When uncertainty permeates all aspects of life, fashion is comforting in two ways: one, choosing what to wear and how to spend our money gives us a sense of control over our lives. Much like eating disorders, spending disorders can grant feelings of control; something desperately lacking in present times. Two, it feels good. Finding that rush of serotonin became increasingly important during the pandemic, when reality felt so exceptional that we allowed ourselves to discover what it feels like to be more hedonistic. We ate some extra chocolate, binge-watched a series or two (or three), snoozed the alarm, and bought things we didn't need. Guess what: it's addictive, and that future, when things would go back to normal and we would "be responsible again", never came. When we have a good day, we treat ourselves to celebrate; when we have a bad day, we treat ourselves for comfort — and so emotional spending blooms. However, the relief it provides is fleeting, and what is left behind is the same issue, now compounded by debt. 

Emotional spending increases due to the previously explored widespread feelings of nihilism and despair. Many might not see the point in saving when they are so unsure of what is to come. Of course, that is paradoxical, since financial stability could serve as a cushion when crises deepen. However, the perceived impossibility of any kind of safety net prevents constructive action; instead, a trap is built on the motto "why not?". Why not make my life easier and more pleasurable? Don't I deserve it?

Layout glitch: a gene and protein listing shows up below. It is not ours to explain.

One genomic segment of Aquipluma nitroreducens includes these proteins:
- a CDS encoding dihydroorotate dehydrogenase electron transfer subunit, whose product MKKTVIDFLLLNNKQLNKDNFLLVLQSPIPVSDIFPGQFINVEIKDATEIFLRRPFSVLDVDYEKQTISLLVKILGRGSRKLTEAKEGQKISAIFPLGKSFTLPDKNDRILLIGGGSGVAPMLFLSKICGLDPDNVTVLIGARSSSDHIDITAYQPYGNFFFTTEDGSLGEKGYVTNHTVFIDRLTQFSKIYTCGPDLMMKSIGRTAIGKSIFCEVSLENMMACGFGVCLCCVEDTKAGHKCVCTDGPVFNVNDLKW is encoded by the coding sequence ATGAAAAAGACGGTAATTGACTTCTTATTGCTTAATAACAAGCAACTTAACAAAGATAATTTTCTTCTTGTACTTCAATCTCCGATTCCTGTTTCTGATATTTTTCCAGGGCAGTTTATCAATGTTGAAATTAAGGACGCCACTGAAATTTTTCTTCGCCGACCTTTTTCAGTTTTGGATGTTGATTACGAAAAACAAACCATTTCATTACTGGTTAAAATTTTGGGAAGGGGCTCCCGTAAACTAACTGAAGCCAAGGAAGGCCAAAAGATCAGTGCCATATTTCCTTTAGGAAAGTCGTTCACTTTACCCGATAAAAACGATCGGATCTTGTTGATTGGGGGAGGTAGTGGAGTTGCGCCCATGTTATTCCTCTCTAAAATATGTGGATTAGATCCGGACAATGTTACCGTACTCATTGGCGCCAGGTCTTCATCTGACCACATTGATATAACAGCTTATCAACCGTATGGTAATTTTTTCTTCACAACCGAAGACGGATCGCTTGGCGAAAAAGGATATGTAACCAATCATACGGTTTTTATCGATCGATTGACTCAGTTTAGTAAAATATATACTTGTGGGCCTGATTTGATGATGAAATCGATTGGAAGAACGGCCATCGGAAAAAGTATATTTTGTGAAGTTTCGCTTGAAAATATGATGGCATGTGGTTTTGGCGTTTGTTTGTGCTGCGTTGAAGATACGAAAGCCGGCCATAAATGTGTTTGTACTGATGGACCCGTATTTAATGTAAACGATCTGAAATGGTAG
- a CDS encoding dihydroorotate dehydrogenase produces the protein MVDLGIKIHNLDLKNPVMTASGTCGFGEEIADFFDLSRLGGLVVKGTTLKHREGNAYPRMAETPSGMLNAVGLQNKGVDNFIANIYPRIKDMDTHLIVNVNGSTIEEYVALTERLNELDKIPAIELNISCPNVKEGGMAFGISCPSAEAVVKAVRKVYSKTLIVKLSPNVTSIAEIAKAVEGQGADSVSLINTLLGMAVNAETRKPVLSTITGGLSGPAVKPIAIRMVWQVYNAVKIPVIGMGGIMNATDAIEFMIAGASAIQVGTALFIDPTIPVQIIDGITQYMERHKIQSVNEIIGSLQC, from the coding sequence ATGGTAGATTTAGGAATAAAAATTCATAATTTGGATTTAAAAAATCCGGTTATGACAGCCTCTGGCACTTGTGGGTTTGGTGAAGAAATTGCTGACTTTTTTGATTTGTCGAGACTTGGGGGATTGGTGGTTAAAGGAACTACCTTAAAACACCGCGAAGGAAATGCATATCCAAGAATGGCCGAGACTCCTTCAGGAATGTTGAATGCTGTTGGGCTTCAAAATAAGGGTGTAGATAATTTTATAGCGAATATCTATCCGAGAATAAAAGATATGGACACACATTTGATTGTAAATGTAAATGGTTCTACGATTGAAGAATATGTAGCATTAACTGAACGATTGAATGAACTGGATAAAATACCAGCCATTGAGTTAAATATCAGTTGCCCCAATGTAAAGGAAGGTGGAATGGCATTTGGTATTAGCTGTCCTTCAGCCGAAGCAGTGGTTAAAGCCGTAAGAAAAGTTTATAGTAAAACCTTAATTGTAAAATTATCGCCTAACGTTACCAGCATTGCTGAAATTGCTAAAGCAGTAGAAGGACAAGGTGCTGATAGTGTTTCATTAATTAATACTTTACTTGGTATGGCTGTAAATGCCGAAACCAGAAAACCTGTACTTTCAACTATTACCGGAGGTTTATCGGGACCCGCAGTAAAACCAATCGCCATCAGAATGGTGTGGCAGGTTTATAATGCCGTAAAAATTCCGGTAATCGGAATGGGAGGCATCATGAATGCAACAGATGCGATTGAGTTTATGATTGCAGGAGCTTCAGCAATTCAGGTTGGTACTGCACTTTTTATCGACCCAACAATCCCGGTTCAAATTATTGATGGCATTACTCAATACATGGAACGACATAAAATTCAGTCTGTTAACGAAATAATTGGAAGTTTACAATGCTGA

We, like the adherents of both Weirdcore and Y2K, idealize a future in which we are perfectly rational and moral. In such a future, we don't spend beyond our means, don't support any institution that is not completely sustainable, and are as happy and healthy as ever. However, when looking into recent popular TikTok aesthetics, we catch a glimpse of the drawback of this dream: its impossibility. Nevertheless, let's not succumb to nihilism, but instead, look at the dark side as a source of constructive criticism. As long as we are talking about the future, there is hope; we critique because we care.

About the author(s)

Guest author Victória Ferreira interned at FreedomLab while completing her Master's in Cultural Economics and Entrepreneurship at Erasmus University Rotterdam. In her research and writing, Victoria nurtures her expertise in the field she loves most: culture. She investigates how objects and art tell stories and write history, especially when it comes to fashion and heritage.